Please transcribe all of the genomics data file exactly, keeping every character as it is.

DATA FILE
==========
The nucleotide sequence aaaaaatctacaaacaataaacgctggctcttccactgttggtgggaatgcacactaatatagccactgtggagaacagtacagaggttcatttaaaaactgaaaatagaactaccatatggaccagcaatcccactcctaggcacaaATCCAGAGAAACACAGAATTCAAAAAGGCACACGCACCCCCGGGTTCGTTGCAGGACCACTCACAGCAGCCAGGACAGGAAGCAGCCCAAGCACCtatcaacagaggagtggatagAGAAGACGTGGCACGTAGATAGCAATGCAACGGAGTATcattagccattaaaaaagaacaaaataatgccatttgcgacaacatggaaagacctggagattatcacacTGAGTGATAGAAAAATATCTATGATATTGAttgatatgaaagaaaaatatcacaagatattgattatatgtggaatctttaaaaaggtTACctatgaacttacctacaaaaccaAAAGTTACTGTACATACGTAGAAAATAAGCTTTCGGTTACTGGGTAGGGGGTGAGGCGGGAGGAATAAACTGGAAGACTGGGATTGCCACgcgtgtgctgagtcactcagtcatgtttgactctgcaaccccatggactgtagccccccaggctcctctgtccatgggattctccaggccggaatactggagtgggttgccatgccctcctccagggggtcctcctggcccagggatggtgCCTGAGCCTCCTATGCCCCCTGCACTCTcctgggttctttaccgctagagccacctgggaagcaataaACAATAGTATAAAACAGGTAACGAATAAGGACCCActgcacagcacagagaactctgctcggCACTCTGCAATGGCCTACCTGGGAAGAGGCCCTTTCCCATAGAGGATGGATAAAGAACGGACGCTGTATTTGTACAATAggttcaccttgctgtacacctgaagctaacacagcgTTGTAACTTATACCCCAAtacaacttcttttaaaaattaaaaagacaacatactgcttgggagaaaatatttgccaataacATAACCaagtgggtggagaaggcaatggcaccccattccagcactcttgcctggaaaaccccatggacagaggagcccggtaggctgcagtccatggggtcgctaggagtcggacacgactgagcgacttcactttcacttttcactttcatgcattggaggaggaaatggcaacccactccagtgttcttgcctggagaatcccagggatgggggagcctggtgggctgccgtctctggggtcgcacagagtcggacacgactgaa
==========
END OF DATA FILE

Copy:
The nucleotide sequence aaaaaatctacaaacaataaacgctggctcttccactgttggtgggaatgcacactaatatagccactgtggagaacagtacagaggttcatttaaaaactgaaaatagaactaccatatggaccagcaatcccactcctaggcacaaATCCAGAGAAACACAGAATTCAAAAAGGCACACGCACCCCCGGGTTCGTTGCAGGACCACTCACAGCAGCCAGGACAGGAAGCAGCCCAAGCACCtatcaacagaggagtggatagAGAAGACGTGGCACGTAGATAGCAATGCAACGGAGTATcattagccattaaaaaagaacaaaataatgccatttgcgacaacatggaaagacctggagattatcacacTGAGTGATAGAAAAATATCTATGATATTGAttgatatgaaagaaaaatatcacaagatattgattatatgtggaatctttaaaaaggtTACctatgaacttacctacaaaaccaAAAGTTACTGTACATACGTAGAAAATAAGCTTTCGGTTACTGGGTAGGGGGTGAGGCGGGAGGAATAAACTGGAAGACTGGGATTGCCACgcgtgtgctgagtcactcagtcatgtttgactctgcaaccccatggactgtagccccccaggctcctctgtccatgggattctccaggccggaatactggagtgggttgccatgccctcctccagggggtcctcctggcccagggatggtgCCTGAGCCTCCTATGCCCCCTGCACTCTcctgggttctttaccgctagagccacctgggaagcaataaACAATAGTATAAAACAGGTAACGAATAAGGACCCActgcacagcacagagaactctgctcggCACTCTGCAATGGCCTACCTGGGAAGAGGCCCTTTCCCATAGAGGATGGATAAAGAACGGACGCTGTATTTGTACAATAggttcaccttgctgtacacctgaagctaacacagcgTTGTAACTTATACCCCAAtacaacttcttttaaaaattaaaaagacaacatactgcttgggagaaaatatttgccaataacATAACCaagtgggtggagaaggcaatggcaccccattccagcactcttgcctggaaaaccccatggacagaggagcccggtaggctgcagtccatggggtcgctaggagtcggacacgactgagcgacttcactttcacttttcactttcatgcattggaggaggaaatggcaacccactccagtgttcttgcctggagaatcccagggatgggggagcctggtgggctgccgtctctggggtcgcacagagtcggacacgactgaa